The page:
The plan is to install a steel-gate dam at the western end of the lake, but with a total price tag of more than $40 million, it’s an expensive solution.
The specific agenda item that will be addressed at Thursday evening’s meeting is a proposed $12.4 million contract with Steel-Fab to design and build the steel-gate dam, which would be made up of eight gates, each more than 100 feet long.
The engineering design is about three-quarters complete. Should the Steel-Fab contract get the green light, that design could then be finalized.
The next contract up for a vote would be a construction deal, which would utilize local subcontractors and create jobs locally. That is on the agenda for next month’s City Council meeting.
If everything goes as scheduled, manufacturing on the steel-gate dam should start in January. On-site construction and installation would begin in April.
The project is slated for completion by Dec. 28, 2015. If it goes past that date, the city will have to start paying a monthly rental fee to Bridgestone for the rubber bladders.
Plans for a permanent dam solution were put in place after one of the four rubber bladders holding back the millions of gallons of lake water burst in spectacular fashion on a summer night in July 2010.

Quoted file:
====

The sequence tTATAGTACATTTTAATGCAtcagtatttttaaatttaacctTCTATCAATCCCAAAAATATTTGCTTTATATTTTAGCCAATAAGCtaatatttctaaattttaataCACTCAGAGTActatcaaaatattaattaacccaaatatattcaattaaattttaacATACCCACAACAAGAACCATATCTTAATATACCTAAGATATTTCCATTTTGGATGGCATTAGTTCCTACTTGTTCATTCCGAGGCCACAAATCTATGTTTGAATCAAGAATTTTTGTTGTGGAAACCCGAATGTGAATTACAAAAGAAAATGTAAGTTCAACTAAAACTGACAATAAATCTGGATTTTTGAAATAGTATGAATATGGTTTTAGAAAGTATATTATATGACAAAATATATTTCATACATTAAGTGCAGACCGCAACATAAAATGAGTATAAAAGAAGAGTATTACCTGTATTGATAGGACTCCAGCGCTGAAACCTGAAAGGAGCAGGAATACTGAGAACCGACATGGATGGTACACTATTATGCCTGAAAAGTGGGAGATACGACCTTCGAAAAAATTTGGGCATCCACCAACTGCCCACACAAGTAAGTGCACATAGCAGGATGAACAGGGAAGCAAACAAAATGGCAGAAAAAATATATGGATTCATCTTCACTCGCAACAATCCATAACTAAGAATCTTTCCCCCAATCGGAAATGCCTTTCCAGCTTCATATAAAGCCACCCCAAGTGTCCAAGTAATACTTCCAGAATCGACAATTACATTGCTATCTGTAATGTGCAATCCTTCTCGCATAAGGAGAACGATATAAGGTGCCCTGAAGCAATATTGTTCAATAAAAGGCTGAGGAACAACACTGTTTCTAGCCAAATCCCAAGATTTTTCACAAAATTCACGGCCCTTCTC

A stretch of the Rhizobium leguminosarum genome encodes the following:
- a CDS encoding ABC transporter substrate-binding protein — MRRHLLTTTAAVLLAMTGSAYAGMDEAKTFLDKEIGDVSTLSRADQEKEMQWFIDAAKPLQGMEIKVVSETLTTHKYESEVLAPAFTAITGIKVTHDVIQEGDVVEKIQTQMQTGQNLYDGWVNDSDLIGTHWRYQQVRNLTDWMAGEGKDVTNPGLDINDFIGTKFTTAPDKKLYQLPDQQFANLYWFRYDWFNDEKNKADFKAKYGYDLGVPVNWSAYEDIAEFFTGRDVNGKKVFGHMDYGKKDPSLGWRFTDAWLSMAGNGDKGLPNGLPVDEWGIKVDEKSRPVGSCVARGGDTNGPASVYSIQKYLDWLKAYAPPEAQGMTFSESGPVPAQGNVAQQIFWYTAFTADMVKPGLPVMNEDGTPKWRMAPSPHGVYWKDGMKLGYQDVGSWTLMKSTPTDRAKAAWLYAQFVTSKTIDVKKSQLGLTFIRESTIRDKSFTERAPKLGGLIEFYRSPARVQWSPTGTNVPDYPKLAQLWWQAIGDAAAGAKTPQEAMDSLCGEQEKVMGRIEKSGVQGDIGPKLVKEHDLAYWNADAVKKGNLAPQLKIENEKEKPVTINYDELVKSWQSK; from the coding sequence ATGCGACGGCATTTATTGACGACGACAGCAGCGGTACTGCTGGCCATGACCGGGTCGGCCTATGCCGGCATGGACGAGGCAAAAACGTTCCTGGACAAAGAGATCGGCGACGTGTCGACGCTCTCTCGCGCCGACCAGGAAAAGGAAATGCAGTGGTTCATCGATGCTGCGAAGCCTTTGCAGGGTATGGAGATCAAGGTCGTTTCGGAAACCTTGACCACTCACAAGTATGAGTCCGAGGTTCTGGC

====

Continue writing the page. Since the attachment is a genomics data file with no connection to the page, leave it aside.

The lake was empty within hours, and it stayed that way for about three months while crews made repairs and installed a replacement bladder.
According to a report released several months after the break, heat and sun exposure were to blame for the bladder's rupture.
"The failure was the result of the age of the dam (time) and the environmental conditions (temperature) in which the dam existed," that report read.
Tempe Town Lake reopened in late October 2010 with a cofferdam in place. The last of the new rubber bladders was installed later. The unique pedestrian bridge over the dam, which also houses sprinklers to cool the rubber bladders and serves as shade for the dam, opened a year later.
On the first anniversary of the dam break, city officials said the new bladders were temporary and would only be in place for five years. The bladder that failed in 2010 was 11 years old.
Tempe Town Lake, with its rubber-bladder dam, was built in the late '90s. It was filled with water from the Central Arizona Project in a process that took more than a month during the summer of 1999. Tempe Town Lake officially opened to the public several months later, on Nov. 7, 1999.
Thursday's City Council meeting, which will be preceded by an executive session and an issue review session, is scheduled to start at 7:30 p.m.